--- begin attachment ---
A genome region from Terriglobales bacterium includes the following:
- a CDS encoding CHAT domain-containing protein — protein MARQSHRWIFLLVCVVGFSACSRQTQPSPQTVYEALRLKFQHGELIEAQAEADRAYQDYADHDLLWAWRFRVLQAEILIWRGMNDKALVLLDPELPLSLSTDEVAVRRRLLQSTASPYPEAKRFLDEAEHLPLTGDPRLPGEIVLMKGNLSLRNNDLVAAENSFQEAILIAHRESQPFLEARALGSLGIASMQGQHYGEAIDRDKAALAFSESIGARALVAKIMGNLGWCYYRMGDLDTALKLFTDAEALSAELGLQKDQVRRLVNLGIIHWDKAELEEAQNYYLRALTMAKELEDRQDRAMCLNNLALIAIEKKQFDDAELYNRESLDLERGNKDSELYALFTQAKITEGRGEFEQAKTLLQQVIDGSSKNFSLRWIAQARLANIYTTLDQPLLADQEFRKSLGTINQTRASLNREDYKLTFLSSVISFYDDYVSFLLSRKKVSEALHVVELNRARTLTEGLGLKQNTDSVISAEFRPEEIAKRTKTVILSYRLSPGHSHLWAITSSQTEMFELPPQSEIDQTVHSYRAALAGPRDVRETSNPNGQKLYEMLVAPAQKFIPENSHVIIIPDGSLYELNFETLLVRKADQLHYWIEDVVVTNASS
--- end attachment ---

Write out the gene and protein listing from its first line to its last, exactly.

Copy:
A genome region from Terriglobales bacterium includes the following:
- a CDS encoding CHAT domain-containing protein — protein MARQSHRWIFLLVCVVGFSACSRQTQPSPQTVYEALRLKFQHGELIEAQAEADRAYQDYADHDLLWAWRFRVLQAEILIWRGMNDKALVLLDPELPLSLSTDEVAVRRRLLQSTASPYPEAKRFLDEAEHLPLTGDPRLPGEIVLMKGNLSLRNNDLVAAENSFQEAILIAHRESQPFLEARALGSLGIASMQGQHYGEAIDRDKAALAFSESIGARALVAKIMGNLGWCYYRMGDLDTALKLFTDAEALSAELGLQKDQVRRLVNLGIIHWDKAELEEAQNYYLRALTMAKELEDRQDRAMCLNNLALIAIEKKQFDDAELYNRESLDLERGNKDSELYALFTQAKITEGRGEFEQAKTLLQQVIDGSSKNFSLRWIAQARLANIYTTLDQPLLADQEFRKSLGTINQTRASLNREDYKLTFLSSVISFYDDYVSFLLSRKKVSEALHVVELNRARTLTEGLGLKQNTDSVISAEFRPEEIAKRTKTVILSYRLSPGHSHLWAITSSQTEMFELPPQSEIDQTVHSYRAALAGPRDVRETSNPNGQKLYEMLVAPAQKFIPENSHVIIIPDGSLYELNFETLLVRKADQLHYWIEDVVVTNASS